This month yet another COVID-19 fraud made the headlines — this one involving fake vaccination cards.
At the port of Memphis, U.S. Customs and Border Protection agents busted a shipment of counterfeit vaccine cards coming in from China. In Texas, a soldier was charged with selling bogus vaccination cards on Instagram. At the Anchorage airport, the feds seized thousands of phony vaccination cards. In Connecticut, a group of women protestors handed out fake vaccine cards outside the state Capitol. In Chicago, a pharmacist was arrested for selling genuine vaccine cards.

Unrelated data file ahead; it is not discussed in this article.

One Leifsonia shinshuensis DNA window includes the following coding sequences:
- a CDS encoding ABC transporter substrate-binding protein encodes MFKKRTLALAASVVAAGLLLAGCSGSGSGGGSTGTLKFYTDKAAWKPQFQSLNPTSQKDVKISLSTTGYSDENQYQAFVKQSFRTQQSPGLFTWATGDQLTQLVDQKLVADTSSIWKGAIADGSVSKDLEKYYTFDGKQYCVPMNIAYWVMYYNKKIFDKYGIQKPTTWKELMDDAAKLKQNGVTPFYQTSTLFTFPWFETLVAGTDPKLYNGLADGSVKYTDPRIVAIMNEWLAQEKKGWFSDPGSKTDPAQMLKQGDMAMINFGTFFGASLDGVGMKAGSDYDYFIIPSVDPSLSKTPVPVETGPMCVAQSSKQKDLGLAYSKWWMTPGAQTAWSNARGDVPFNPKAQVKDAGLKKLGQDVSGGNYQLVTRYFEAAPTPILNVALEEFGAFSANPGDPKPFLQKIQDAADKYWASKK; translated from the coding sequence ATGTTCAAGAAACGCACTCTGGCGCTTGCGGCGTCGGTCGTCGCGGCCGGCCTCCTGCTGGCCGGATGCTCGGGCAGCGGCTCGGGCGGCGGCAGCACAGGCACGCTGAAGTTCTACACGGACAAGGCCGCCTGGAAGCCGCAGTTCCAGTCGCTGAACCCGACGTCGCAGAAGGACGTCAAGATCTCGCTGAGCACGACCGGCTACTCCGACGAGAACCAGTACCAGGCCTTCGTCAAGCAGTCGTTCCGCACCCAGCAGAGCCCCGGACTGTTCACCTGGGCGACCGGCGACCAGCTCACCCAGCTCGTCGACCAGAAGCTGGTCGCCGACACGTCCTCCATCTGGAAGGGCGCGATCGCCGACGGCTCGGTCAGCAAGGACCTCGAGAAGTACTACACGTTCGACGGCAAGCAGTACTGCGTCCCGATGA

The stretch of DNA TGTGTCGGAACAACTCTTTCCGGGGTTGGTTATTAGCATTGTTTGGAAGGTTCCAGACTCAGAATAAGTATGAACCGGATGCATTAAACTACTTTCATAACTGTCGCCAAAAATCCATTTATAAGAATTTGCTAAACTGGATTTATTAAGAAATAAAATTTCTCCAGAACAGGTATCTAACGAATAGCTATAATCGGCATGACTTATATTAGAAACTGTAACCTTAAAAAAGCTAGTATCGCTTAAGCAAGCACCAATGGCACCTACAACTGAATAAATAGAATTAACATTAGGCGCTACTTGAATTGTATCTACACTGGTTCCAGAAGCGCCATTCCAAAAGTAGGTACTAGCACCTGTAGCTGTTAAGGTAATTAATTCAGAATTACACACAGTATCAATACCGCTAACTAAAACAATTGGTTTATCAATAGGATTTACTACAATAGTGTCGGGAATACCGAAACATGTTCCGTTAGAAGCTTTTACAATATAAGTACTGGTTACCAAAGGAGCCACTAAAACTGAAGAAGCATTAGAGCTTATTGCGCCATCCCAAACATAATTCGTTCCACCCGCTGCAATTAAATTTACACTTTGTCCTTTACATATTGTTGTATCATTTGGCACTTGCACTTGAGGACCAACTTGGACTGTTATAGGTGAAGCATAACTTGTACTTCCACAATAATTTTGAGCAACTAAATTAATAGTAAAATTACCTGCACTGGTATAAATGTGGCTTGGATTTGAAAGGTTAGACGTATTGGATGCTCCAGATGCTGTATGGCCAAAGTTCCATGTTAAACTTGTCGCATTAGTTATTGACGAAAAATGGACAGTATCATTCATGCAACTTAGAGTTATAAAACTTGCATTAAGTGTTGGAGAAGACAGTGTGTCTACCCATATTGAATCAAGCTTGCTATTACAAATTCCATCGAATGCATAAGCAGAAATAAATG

And the stories keep rolling in.
Who’s selling COVID-19 vaccine cards? And who’s buying? KSFR consumer reporter Mary Lou Cooper turned to attorney and consumer expert Steve Weisman to find out more.
Anyone who suspects fraudulent use of a vaccination card should report it immediately by calling the Department of Health at 1-833-551-0518 or by submitting your concern through this online portal.
Steve is the author of the daily consumer alert blog: Scamicide.com. He’s also a professor at Bentley University in Massachusetts, where he teaches “White Collar Crime.”